Doctors reveal exactly how it feels as you die and the 4 things that happen to everyone | The Sun

Doctors reveal exactly how it feels as you die and the 4 things that happen to everyone | The Sun

YOU wouldn't be alone in pondering what it feels like when you die.

Death is something we will all experience some day, but for many of us it feels like the great unknown.

People who've experienced being clinically dead have shared their experiences on Reddit.

One user said the experience was peaceful: "My world became soft and foggy and everything faded to black."

Another described seeing their dead aunt sitting at their bedside.

A nurse recently said many people often experience "visioning" – this is when dying people, who are often fully lucid, see deceased friends, family and even pets.

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Now a doctor has shared what exactly happens to your body as you edge slowly towards death.

1. Your heart slows

Firstly, your heart will begin to beat more slowly – in turn, your blood will be pumped around your body more slowly and your blood pressure will fall, palliative medicine specialist Dr Kathryn Mannix wrote in Science Focus.

You may feel at peace while this happens, or you could experience some restlessness or confusion.

2. Your breathing changes

Your breathing will follow automatic patterns generated by the respiratory centre in the brain stem, Dr Kathryn wrote.

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It could get heavier and noisier – some people lose the sense of their mouth and throat. But this happens without apparent distress, the doctor said.

You may also start to breath more slowly and shallowly.

Your breath could move from deep to shallow and from fast to slow in repeating cycles.

There might be pauses and, eventually, it will come to a halt. Your heart will stop after a few minutes, as it is no longer being supplied with oxygen.

3. Dipping in and out of consciousness

You'll spend progressively less time awake, Dr Kathryn said.

It might look like sleep from the outside, but you'll gradually drift into consciousness for longer periods of time as you near the end, maybe without noticing it.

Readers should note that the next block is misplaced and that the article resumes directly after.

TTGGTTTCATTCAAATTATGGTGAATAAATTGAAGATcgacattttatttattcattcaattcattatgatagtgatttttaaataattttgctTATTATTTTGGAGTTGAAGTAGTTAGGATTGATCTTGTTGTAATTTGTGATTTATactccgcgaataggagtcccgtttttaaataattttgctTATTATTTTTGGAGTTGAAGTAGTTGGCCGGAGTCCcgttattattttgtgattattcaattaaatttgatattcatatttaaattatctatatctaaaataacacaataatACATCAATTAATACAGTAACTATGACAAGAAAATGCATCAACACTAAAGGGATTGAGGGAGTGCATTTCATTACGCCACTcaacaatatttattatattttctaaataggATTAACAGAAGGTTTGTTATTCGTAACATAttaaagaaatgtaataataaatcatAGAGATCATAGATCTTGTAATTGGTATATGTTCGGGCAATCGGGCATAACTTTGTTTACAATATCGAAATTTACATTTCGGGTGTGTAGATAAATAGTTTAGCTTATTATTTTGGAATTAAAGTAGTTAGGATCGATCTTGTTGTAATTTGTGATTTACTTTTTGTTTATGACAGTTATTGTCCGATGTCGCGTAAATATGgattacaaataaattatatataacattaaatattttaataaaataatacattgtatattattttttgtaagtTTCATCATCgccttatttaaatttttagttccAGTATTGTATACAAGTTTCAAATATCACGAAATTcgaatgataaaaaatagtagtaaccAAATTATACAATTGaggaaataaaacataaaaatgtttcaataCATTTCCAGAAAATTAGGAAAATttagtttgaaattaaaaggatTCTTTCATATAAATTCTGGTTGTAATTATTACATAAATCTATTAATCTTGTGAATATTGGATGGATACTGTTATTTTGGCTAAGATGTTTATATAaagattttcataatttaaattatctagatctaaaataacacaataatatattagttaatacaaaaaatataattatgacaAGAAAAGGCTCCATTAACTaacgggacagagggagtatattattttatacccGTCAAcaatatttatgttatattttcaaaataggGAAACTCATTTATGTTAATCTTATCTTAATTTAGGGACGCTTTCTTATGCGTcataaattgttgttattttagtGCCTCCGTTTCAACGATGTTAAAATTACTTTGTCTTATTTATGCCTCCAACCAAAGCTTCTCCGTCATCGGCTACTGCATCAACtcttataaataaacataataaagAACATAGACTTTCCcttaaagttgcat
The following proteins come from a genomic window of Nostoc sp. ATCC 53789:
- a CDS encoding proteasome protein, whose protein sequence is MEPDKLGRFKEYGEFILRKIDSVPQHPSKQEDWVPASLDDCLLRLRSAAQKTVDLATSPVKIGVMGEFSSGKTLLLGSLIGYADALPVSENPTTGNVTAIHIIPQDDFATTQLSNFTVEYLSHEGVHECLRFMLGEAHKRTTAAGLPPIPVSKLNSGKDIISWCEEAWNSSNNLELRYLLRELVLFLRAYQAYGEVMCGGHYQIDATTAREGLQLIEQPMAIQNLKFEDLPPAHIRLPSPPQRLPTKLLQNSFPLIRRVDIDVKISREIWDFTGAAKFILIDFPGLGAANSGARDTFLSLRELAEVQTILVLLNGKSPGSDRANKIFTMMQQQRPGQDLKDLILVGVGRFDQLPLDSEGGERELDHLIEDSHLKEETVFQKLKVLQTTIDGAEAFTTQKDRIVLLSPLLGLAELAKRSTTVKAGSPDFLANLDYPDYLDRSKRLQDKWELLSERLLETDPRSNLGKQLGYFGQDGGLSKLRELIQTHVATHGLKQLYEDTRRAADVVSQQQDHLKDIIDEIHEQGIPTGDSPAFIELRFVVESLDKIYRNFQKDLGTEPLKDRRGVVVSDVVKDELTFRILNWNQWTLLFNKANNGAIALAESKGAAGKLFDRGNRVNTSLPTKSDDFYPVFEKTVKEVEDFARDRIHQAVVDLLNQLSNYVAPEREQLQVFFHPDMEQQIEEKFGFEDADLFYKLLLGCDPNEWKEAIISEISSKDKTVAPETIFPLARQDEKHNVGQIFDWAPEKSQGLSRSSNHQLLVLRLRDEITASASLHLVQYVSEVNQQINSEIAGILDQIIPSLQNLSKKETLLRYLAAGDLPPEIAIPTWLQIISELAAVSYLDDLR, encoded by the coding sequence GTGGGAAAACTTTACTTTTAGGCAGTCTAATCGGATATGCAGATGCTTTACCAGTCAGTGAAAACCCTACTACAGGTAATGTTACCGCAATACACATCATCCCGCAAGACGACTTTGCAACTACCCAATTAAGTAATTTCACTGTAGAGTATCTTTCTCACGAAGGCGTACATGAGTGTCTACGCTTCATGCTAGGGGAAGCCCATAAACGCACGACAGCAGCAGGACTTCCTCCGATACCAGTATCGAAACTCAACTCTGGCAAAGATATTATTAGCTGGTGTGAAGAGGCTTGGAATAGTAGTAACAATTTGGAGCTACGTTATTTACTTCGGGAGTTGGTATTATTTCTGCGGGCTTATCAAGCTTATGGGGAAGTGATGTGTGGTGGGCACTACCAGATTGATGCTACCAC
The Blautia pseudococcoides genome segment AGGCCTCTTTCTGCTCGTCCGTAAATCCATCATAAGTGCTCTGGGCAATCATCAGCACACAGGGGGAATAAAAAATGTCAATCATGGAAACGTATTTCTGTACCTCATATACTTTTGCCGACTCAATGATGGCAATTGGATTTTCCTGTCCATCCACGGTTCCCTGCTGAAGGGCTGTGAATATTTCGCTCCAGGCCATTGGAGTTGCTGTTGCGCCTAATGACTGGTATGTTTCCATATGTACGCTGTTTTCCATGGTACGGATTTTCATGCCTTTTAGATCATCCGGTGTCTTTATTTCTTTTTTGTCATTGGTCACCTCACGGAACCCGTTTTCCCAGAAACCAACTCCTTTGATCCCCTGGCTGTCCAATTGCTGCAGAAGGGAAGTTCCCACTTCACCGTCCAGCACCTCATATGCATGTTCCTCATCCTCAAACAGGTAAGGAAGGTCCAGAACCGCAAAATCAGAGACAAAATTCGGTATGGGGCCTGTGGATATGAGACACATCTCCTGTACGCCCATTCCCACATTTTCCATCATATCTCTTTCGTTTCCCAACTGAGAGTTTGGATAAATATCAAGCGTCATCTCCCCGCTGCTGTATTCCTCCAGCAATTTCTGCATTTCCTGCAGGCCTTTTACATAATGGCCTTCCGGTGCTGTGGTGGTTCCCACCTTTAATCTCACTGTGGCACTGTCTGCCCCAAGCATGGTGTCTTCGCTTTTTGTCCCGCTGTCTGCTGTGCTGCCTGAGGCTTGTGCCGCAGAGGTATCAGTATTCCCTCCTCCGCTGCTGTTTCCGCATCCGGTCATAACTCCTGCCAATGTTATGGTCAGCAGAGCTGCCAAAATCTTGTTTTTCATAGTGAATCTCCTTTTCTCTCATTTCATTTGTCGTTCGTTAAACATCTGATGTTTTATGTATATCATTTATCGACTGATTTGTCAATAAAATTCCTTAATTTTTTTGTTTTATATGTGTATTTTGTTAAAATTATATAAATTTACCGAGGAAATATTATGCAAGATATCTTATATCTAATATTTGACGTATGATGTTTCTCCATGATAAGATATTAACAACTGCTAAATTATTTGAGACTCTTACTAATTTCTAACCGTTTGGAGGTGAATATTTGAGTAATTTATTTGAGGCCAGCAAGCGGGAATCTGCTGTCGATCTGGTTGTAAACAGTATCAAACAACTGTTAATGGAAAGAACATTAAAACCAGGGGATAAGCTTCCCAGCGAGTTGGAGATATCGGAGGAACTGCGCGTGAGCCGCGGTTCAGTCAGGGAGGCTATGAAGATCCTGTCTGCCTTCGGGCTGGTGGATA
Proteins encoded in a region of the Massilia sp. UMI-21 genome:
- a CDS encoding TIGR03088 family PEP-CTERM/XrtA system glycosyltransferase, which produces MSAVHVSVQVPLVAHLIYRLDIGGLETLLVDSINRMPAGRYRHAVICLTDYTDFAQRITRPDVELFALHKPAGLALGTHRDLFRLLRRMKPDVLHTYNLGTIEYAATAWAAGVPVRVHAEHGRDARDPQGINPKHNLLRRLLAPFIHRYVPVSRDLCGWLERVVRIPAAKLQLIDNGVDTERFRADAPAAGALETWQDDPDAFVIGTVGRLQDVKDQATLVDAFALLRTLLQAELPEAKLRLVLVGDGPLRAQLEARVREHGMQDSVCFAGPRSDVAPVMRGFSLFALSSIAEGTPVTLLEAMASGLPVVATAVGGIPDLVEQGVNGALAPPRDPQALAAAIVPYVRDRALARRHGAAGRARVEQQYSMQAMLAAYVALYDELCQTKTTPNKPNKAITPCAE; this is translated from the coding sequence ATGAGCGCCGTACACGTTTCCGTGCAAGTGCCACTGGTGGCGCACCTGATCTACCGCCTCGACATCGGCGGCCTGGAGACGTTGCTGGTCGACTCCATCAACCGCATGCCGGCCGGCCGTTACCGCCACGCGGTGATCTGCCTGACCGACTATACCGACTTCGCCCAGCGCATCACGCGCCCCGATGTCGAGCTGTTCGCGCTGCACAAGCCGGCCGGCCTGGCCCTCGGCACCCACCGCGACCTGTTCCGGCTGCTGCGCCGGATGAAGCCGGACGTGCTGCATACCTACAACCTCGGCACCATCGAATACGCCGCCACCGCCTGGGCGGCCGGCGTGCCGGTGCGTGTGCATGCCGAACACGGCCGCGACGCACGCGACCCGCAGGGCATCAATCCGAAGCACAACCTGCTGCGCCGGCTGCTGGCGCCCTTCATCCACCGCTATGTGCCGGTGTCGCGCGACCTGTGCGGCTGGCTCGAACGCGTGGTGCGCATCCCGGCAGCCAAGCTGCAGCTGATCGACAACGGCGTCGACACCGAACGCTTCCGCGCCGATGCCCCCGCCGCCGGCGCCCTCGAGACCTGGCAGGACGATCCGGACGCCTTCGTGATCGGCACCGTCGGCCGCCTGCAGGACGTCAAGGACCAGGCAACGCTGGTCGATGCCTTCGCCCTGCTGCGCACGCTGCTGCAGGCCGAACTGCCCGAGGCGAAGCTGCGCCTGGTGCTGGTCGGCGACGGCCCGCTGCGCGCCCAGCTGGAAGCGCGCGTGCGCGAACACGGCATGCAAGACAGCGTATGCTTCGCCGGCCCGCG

Dr Kathryn wrote: "On waking, people report having slept peacefully, with no sense of having been unconscious."

Research published earlier this year indicates that you could even enter a meditative state.

Scientists accidentally captured our most complex organ as it shut down, showing an astonishing snapshot into death.

A patient with epilepsy was hooked up to an electroencephalogram (EEG) before having a heart attack.

This meant the 15 minutes around his death was recorded on the EEG.

In the 30 seconds either side of the patient's final heartbeat, an increase in very specific brain waves were spotted.

These waves, known as gamma oscillations, are linked to things like memory retrieval, meditation and dreaming.

This could mean – although many more studies would need to take place – we might see a sort of film reel of our best memories as we die.

The parts of the brain that were activated in this study also suggests we could enter a peaceful dreamlike state that feels similar to meditation.

4. You might respond to sound

Researchers think you might still be able to hear sounds in your final moments, despite seeming unresponsive.

Looking at brain activity in coma patients in 2019, they predicted that some form of awareness could be possible at the end.

While you might be able to hear, you may not necessarily be able to make sense of what is going on.

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But Dr Kathryn said: "We have no proven way to investigate what people experience during dying.

"Recent research shows that, even close to death, the unconscious brain responds to noises in the room. We don’t know how much sense music or voices make to a dying person, however."

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